Men have an advantage: crash test dummy on a Dekra test track
Photo: Tobias Kleinschmidt / picture alliance / dpa
In principle, public relations work is quite simple: the more striking and controversial a topic, the greater its reach. The catchy line is preferred and attracts more attention than the balanced sentence. The people in charge of the ITS traffic congress in Hamburg could have given their event: "How can women and people with disabilities be better taken into account in traffic concepts?", But opted for: "Gender and Inclusion". That is more handy. But it also offers more attack surface. At least when the word »gender« is perceived as a stimulus, as in the »Bild« newspaper. But from the beginning.
“Gender and inclusion” were the buzzwords of a panel discussion at the ITS traffic congress last Tuesday in Hamburg.
The second mayor and gender equality senator of the Hanseatic city, Katharina Fegebank from the Greens, discussed this with representatives of various women's networks and a mobility researcher.
Tenor: Mobility solutions are mainly made by men and are therefore geared too much towards male needs.
Women and people with disabilities in particular need better tailored traffic concepts
The sharing offers available in big cities would be better suited to the everyday mobility of men, said the traffic planner and sociologist Ines Kawgan-Kagan.
But women and people with disabilities in particular need better tailored traffic concepts.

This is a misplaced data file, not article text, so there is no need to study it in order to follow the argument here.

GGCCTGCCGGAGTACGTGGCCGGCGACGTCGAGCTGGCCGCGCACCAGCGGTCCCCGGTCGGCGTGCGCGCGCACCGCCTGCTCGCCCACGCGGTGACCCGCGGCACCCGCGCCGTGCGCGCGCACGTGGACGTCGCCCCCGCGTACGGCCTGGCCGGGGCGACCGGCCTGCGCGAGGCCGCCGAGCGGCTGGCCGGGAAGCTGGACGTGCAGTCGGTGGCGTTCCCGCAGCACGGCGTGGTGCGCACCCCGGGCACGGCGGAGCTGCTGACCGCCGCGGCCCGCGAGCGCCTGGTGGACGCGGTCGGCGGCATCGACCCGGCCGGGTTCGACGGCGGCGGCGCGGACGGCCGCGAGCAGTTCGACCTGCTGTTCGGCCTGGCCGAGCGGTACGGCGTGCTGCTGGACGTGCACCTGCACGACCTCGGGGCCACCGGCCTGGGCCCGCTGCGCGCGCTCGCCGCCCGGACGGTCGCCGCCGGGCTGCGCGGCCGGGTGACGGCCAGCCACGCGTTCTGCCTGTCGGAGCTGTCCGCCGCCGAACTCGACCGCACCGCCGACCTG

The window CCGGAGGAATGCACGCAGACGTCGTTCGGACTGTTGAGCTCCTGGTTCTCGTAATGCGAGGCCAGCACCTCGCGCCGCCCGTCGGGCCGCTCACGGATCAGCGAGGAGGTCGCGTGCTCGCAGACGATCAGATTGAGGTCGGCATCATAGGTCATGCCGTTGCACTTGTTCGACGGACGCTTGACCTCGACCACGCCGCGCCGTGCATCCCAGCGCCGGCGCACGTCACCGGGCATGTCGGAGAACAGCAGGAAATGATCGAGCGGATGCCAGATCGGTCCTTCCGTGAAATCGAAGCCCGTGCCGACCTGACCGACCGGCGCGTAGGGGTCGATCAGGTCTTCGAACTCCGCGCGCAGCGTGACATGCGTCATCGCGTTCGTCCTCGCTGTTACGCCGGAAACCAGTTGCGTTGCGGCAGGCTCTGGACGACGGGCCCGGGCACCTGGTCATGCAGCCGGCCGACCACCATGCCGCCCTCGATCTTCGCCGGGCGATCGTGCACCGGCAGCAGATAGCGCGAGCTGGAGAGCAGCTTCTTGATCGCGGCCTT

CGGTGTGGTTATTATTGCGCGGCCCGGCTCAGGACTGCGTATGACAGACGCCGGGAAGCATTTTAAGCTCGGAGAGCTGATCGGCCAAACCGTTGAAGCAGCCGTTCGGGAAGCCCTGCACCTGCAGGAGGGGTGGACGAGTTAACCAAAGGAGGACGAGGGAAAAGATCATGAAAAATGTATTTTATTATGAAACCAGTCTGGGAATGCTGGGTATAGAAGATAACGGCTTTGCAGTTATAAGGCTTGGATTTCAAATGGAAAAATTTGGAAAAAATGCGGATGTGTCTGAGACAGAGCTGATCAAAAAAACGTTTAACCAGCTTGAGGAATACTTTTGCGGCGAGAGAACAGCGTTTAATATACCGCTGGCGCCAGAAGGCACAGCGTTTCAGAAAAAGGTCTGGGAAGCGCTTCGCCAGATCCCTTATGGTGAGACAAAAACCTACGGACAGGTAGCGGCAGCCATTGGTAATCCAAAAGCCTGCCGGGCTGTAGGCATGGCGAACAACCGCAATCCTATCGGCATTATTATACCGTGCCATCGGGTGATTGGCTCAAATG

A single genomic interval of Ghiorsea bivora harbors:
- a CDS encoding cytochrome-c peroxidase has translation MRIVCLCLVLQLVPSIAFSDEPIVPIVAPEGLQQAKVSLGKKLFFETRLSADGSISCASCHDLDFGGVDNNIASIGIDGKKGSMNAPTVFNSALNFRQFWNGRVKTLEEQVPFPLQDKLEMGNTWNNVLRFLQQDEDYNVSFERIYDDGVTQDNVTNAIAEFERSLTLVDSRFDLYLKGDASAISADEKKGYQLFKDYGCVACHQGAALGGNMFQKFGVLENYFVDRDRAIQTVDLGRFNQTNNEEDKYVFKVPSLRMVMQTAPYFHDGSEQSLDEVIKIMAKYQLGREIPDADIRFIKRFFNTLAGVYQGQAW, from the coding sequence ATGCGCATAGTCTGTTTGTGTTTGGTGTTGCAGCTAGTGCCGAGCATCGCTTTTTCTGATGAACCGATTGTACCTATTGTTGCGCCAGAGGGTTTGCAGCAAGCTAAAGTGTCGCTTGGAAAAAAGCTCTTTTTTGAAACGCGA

Hamburg has "initiated a few things" and is therefore on the right track, said the Hamburg mayor.
So far, so expectable.
Fegebank also said, however, that means of transport such as the car are mainly standardized for male bodies: seats, seat belts, airbags, but also crash test dummies depict male proportions.
That is at least uncomfortable for the women.
"Vice-Mayoress wants to gender crash test dummies" made the "Bild" out of it.
A catchy line.
The text then goes on to say: "Soon things will also be 'gender-inclusive' in the production of cars and in accident research!" Exclamation mark.
Would be even nicer!
In her remarks, Fegebank referred to the so-called 50-percentile man: he weighs 78 kilograms and is 1.75 meters tall, half of European men are taller, half are shorter. In many vehicles available in the EU, side airbags, neck rests, accelerator pedals and so on are designed for him - in the worst case to the fatal disadvantage of female passengers.
In fact, there are now impressive and numerically proven examples of where the man is still everywhere as the measure of all things.
Women are also often excluded from medical research or architecture.
For example, women with heart attacks often have different symptoms than men, but textbooks often only convey those of men;
The same floor space is often planned for public men's toilets as for women's toilets, but because they only consist of cubicles, fewer people per square meter can use them at the same time.
The »Bild« is satisfied with a sample.
Sample size: one
But putting all of this together takes time and is complex.
The author Caroline Criado-Perez, for example, with her research on man as the measure of all things, ultimately filled up 400 book pages plus a 69-page appendix with 1331 sources.
The "Bild" newspaper apparently did not want to go that far and was content with a sample, sample size: one.
A spokesman for Volkswagen, after all the world's largest automaker after Toyota, was able to announce: “Volkswagen cars are generally also developed by and with women.
There is safety and comfort for all occupants - precisely tailored to all genders and body sizes. "
A clear message, nice and handy - and also suitable for advertising.
You couldn't ask for more, as a car occupant, as a "picture", and certainly not as a Volkswagen.